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Several Take Shelter, But Project Still Lags

After months of delays, three families move into a motel under a county plan. Many sites have yet to open.

September 05, 2004|Carla Rivera | Times Staff Writer

After long stretches of sleeping in the backseat of a car and bunking on the couches of friends, the unassuming motel room with its two double beds, small refrigerator and air conditioner, seems almost like home for Laronda Smith and her daughter.

Smith, 35, and Amber, 12, last week checked into the Valley Inn, a two-story 45-room motel on a nondescript stretch of Valley Boulevard in La Puente, finally together after a year of homelessness spent mostly apart.

"I'm feeling a lot less stress right now," said Smith, plunked down on one bed while Amber stretched out on the other.

Smith and her daughter are among the first families to enter an emergency shelter program that is part of a countywide project designed to extend a winter shelter program so that it operates throughout the year. As they settled in on a hot afternoon, two other homeless families arrived, parched but happy. The program will include 15 families in two motels.

While officials cheered the arrivals, they also conceded that the $2.5-million county-funded initiative, kicked off with much fanfare in April, has struggled to get started. The motel check-ins were delayed for months, and shelters on the Westside, in Compton and in Long Beach have yet to open.

The only year-round program funded by the county that is fully operating is a 10-bed shelter run by Catholic Charities in Lancaster.

To date, about 75 of the planned 241 beds are occupied, officials said. Under the program, clients can get a place to sleep, receive meals and get supportive services for employment, education, mental health care, substance abuse treatment and permanent housing.

The city of Los Angeles is also funding year-round shelters, most of them in or near downtown, and has encountered fewer problems than the county.

The main stumbling block for the county program has been finding suitable locations close to social services but remote from both business and residential neighbors who might object. The nonprofit agencies that operate the shelters have run up against a Southern California truism: Decent property is expensive and hard to come by.

As a result, shelter spaces that were supposed to open months ago may not be occupied before winter, when the traditional cold-weather emergency program, running from Dec. 1 through March 15, resumes.

"I feel like I've been running up against a brick wall," said John Maceri, executive director of the Ocean Park Community Center, who for months has been searching the Westside for a place to put a 57-bed shelter.

Despite the help of real estate agents and state and local officials, Maceri said there have been few sites to even look at. Discussions with the Department of Veterans Affairs about using space on the grounds of its Westwood facility have proven fruitless so far, he said.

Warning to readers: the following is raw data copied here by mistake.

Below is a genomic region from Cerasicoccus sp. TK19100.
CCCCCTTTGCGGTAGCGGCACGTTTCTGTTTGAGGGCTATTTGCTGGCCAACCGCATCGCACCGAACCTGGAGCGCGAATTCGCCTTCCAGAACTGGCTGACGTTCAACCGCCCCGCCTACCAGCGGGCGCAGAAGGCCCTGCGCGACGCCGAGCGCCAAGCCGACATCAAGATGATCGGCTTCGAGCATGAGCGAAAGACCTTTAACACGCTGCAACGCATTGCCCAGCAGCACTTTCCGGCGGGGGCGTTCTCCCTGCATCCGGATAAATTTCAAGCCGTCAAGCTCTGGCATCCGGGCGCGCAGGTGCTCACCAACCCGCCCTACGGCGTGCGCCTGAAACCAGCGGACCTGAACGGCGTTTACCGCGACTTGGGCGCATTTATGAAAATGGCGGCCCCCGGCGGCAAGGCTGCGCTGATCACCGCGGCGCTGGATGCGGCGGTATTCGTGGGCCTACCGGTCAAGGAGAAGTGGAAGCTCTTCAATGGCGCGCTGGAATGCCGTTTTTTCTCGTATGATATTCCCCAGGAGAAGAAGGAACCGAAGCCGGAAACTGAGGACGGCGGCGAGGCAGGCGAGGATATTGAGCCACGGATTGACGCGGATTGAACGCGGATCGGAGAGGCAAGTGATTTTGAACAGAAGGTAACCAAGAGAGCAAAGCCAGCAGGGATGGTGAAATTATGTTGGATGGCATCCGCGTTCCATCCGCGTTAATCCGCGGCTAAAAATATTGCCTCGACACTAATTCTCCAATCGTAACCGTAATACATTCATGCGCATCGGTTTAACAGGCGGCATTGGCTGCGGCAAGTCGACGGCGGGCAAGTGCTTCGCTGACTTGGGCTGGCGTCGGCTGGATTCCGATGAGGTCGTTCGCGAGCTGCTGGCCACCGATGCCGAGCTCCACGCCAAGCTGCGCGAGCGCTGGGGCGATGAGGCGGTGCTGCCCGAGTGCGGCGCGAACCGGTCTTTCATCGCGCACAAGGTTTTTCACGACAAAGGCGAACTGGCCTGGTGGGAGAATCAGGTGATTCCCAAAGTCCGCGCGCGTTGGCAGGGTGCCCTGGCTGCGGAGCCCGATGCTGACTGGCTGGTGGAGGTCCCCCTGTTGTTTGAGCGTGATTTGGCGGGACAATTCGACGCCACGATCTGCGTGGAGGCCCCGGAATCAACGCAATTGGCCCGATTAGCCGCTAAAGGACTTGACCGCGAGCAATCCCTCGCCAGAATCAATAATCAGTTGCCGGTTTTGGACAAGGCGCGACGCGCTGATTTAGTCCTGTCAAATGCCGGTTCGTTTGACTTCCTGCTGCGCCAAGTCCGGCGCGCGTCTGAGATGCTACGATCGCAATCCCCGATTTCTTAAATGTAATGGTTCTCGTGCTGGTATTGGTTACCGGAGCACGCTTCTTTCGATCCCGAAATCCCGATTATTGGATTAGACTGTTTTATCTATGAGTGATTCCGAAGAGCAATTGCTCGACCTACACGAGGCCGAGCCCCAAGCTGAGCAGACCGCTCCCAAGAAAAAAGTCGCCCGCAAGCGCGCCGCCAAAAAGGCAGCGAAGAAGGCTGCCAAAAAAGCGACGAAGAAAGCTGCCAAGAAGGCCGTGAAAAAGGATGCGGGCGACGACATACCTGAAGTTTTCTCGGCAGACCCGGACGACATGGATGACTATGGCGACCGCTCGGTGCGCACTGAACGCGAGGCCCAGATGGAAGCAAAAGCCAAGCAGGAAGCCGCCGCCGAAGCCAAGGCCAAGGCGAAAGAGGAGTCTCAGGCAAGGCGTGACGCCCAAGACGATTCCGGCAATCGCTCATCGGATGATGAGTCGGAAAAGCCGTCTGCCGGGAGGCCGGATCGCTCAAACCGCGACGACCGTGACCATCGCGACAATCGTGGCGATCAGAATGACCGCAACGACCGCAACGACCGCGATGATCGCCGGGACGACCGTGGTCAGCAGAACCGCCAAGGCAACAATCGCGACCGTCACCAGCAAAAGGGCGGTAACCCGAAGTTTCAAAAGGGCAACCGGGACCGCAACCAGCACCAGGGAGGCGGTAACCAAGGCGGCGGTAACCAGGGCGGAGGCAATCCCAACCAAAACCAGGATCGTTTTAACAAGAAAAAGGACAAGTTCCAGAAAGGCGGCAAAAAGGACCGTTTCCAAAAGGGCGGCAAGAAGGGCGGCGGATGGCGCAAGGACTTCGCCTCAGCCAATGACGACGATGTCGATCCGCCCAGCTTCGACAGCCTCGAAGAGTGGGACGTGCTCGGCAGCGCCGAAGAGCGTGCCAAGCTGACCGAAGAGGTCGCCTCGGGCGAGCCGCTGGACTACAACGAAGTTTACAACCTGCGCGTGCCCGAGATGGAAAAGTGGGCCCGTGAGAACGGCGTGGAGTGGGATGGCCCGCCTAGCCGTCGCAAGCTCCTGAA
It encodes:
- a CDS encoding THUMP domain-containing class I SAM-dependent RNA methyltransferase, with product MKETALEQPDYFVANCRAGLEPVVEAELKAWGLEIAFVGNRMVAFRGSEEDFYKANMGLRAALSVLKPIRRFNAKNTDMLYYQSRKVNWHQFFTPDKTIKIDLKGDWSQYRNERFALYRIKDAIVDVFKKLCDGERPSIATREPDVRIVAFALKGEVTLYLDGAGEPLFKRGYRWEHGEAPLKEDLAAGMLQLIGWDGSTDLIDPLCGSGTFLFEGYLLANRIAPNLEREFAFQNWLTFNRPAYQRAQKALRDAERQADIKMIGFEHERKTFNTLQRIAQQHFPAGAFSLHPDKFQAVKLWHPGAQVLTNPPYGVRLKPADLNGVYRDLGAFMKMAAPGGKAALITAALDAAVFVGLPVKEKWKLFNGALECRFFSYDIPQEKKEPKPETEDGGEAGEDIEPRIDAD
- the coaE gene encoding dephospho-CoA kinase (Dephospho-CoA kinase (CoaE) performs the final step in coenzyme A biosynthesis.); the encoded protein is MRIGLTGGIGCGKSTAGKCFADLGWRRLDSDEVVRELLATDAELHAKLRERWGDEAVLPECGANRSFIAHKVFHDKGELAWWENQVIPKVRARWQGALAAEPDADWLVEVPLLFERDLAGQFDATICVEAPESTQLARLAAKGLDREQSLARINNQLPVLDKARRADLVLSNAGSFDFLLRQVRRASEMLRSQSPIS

"We're never going to get ahead of the problem of homelessness unless we increase bed capacity," Maceri said. But on the other hand I don't have a magic wand and can't make property appear."

Los Angeles Homeless Services Authority officials said they too were frustrated at the delays, especially with the Westside.

"We don't give up hope at all but it's been a very difficult situation and a challenge on the Westside to house sizable numbers of homeless individuals," acknowledged Scott Milbourn, program manager for the homeless authority, which oversees the city and county shelter programs.

Dwight Radcliff, operations director for the group U.S. Vets which is supposed to manage a 55-bed shelter in Compton, said looking for a site has become "burdensome and cumbersome" even as the need for shelter has grown in the area. As a stopgap measure, officials were able to add 55 beds at a city-run summer shelter located near downtown to serve South Los Angeles' homeless, he said.

"I've watched as greater numbers of homeless people are being displaced from downtown by construction projects and loft buildings, and they're heading south," Radcliff said. "There is almost triple the number of homeless now in Ted Watkins Park but it's been hard to locate a facility where we can provide services."

The nonprofit Institute for Urban Research and Development is managing the shelter program in the San Gabriel Valley motels and a program at a 59-bed shelter in Long Beach. Executive Director Joseph Colletti said his group is in the midst of closing a deal to lease a commercial property for a Long Beach shelter and hopes to begin operating next month.

The motel program will include eight families at the Valley Inn and another seven at the Pomona Inn in El Monte.

Motel operators are charging a daily rate of about $46 per family and are adding telephone access, cable television and refrigerators. Families can stay in the rooms from 4 p.m. to 8 a.m. each day. Case managers will be available in the evenings and in the mornings to help the families. Hot meals are provided in the evening and the institute posts a security guard, Smith said.

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